A friend of mine posted this article to our spina bifida group site. The article was written in 1981- I found it absolutely unbelievable that just 30 years ago children with spina bifida were left to die... Really???? They considered it to be a controversial issue to perform the life-saving surgery of closing the spinal cord. My thoughts immediately raced to how this relates to me personally. Bob was born 30 years ago (well a little more than 30 years ago...lol) What if he had been born with Spina bifida???? What if this were still the common practice??? Please read....
Are 'Spina Bifida' Babies Best Left to Die?
|Our sweet baby just after his spinal closure surgery- Day 2|
|Day 4- What if he had not made it to the day that we saw his first sweet smiles??|
Are 'Spina Bifida' Babies Best Left to Die?
Surgeon David McLone Challenges a Too-Common Practice
Michael Hummel was barely five hours old when he was rushed into an ambulance last December for a 55-mile trip from Woodstock, Ill. to Children's Memorial Hospital on Chicago's North Side. He was born with an incomplete spinal column, a condition known as spina bifida that is the most common crippler of children. It afflicts two of every 1,000 babies born in the U.S., and its complications—from mental retardation to paraplegia to urinary tract disorders—can be so devastating some doctors believe nature should be allowed to take its course. Often that means the infant dies within days. An operation, though it may save the child, can doom him to a life marred by handicaps.
Michael's parents did not hesitate in their decision. Their physician sought out Dr. David McLone, 43, the Children's Hospital neurosurgeon who is a leading proponent of spina bifida operations. "Don't give up on kids," he advises. "Don't write them off." For one thing, 30 percent of those left to die somehow survive and suffer especially cruel disabilities. McLone performs the surgery as soon as possible, preventing infection and further damage to the nervous system. Because of him, the Children's Hospital clinic has become a national center for spina bifida surgery and care, with 800 youngsters currently under treatment.
When Michael arrived at the clinic and was examined, McLone told the boy's father, Gerald, a telephone company maintenance man: "We think the problem is going to be minimal." Then, as one father (he has five children) to another, McLone added: "You've got a good-looking baby there."
The operation began at 4:01 a.m. with the surgeon first repairing the hole in the spinal cord. ("It is kind of like closing a book," he explains.) Then McLone sewed together layers of tissue and skin to cover the spine, whispering, "Michael, me boy, you'd better come together now." By 6:30 the operation was over.
Though Children's accepts even the most severe cases, the hospital's spina bifida mortality rate has dropped from 30 percent in 1974 to nine percent. "So many things can go wrong," McLone marvels, "and yet these little people escape and survive." When he moved to Children's six years ago to set up the clinic, he remembers, "I fought battles with my own staff. Some thought only 30 percent of these kids should be treated." Now, he says, the team "gets upset if a parent even vacillates."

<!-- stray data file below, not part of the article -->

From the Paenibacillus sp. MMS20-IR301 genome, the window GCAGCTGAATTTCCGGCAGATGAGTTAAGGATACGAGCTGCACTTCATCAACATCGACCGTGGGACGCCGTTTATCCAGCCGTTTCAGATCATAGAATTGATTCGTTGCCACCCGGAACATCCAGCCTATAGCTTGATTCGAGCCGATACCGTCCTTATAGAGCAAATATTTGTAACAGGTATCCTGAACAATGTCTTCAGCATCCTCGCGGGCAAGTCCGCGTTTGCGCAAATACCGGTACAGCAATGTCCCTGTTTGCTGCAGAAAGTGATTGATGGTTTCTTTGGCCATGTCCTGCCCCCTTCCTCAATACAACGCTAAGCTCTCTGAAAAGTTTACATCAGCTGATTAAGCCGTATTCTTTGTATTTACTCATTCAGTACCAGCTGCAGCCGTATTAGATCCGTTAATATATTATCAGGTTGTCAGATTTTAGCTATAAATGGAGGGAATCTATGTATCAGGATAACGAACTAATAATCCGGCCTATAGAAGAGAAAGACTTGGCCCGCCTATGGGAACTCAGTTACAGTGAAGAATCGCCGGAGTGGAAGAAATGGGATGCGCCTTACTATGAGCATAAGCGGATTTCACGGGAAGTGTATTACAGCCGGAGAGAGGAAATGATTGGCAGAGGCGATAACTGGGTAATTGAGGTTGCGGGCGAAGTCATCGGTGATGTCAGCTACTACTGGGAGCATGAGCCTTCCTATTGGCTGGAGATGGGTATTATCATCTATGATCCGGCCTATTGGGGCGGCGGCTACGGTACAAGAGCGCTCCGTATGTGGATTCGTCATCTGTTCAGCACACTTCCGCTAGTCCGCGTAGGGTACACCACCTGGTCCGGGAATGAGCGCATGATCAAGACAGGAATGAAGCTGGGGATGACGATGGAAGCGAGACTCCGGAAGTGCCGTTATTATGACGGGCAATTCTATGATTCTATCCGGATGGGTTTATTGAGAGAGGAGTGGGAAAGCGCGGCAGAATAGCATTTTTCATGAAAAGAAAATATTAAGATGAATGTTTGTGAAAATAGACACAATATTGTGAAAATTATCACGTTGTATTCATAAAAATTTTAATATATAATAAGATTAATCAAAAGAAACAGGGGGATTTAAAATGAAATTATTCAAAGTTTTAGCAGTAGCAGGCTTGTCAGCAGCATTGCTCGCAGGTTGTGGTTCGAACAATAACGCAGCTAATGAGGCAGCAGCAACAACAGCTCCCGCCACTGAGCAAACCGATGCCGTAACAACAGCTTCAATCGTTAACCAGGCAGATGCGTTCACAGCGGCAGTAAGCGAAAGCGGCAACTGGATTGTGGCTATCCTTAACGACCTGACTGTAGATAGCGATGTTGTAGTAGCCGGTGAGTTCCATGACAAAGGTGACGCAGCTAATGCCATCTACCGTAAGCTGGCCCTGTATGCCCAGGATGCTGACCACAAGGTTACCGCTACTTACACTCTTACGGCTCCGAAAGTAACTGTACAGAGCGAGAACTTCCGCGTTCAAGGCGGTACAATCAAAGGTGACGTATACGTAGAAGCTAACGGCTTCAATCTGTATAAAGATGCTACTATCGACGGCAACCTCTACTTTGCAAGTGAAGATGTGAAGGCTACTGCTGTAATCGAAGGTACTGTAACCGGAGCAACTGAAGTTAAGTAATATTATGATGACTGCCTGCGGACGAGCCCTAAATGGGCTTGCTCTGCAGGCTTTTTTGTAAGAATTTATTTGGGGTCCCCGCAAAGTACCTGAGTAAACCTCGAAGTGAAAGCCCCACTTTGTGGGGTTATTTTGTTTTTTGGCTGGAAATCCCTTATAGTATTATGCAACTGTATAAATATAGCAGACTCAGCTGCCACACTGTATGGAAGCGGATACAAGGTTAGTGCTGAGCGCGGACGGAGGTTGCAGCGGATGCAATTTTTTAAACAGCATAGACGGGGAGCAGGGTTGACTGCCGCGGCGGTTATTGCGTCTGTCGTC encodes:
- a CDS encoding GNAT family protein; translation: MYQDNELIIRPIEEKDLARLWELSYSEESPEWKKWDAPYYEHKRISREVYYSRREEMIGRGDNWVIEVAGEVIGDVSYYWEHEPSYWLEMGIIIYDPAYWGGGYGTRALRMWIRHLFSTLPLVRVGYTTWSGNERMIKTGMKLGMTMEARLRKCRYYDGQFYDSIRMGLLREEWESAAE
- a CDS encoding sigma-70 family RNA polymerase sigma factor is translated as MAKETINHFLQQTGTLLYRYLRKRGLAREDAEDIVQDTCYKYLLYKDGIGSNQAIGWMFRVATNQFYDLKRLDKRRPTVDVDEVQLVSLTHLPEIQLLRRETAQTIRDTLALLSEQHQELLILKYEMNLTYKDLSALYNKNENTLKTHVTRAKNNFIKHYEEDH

Doctors who believe the operation is ill-advised criticize McLone for making parents optimistic. The children can learn to walk, but the majority need leg braces, and some 30 percent of the victims will be retarded. McLone contends that most of the condition's effects can be diminished. He says mental retardation is most often caused by treatment for another complication, water on the brain. He has found a better solution, installing a shunt in the head to drain the fluid to the abdomen. The retardation rate among McLone's patients is 10 percent.
As a Catholic, he opposes abortion "for any reason." But recently he urged the Food and Drug Administration to clear a pregnancy test that can reveal spina bifida in a fetus. These tests would allow parents to consciously choose to raise a spina bifida child and prepare for medical treatment before birth. "In 10 years or so," McLone says, "we should be able to operate on a child's back in utero, so that the child can be born with the defect already repaired."
McLone is a native of Flint, Mich. and, he notes, "the first male McLone who does not work for GM." His Irish immigrant father, his mother and six uncles all worked on the assembly line. A halfback in high school, McLone went to Ferris State College with an itch to play football, but after one season he decided tackling chemistry was more rewarding. He attended med school at the University of Michigan and earned a Ph.D. in neuroanatomy at Northwestern. He became interested in spina bifida as a resident, when a visiting lecturer advised denying these children treatment. "It sounded like Nazi Germany," he recalls.
McLone met his wife, Norene, now 42, back in the second grade, and they married in 1962. The family owns a townhouse four blocks from the hospital. Proximity is essential.
Phyllis Agness, of Fort Wayne, Ind., whose daughter Laura, 8, has been hospitalized 41 times and has had 20 operations, marvels: "You don't find many doctors who have such a personal involvement. We called last Christmas Eve because Laura had a shunt problem. When we got here that night, Dave was waiting to operate."
|This baby was born with spina bifida and he was given a chance|
|He was not left to die.|
|He has never been a burden|
|We have never questioned our decision to have kept him|
|Rather we have watched him grow in wonder and gratefulness|
|He's our superhero|
|And a constant source of joy|
|Were so blessed!!!|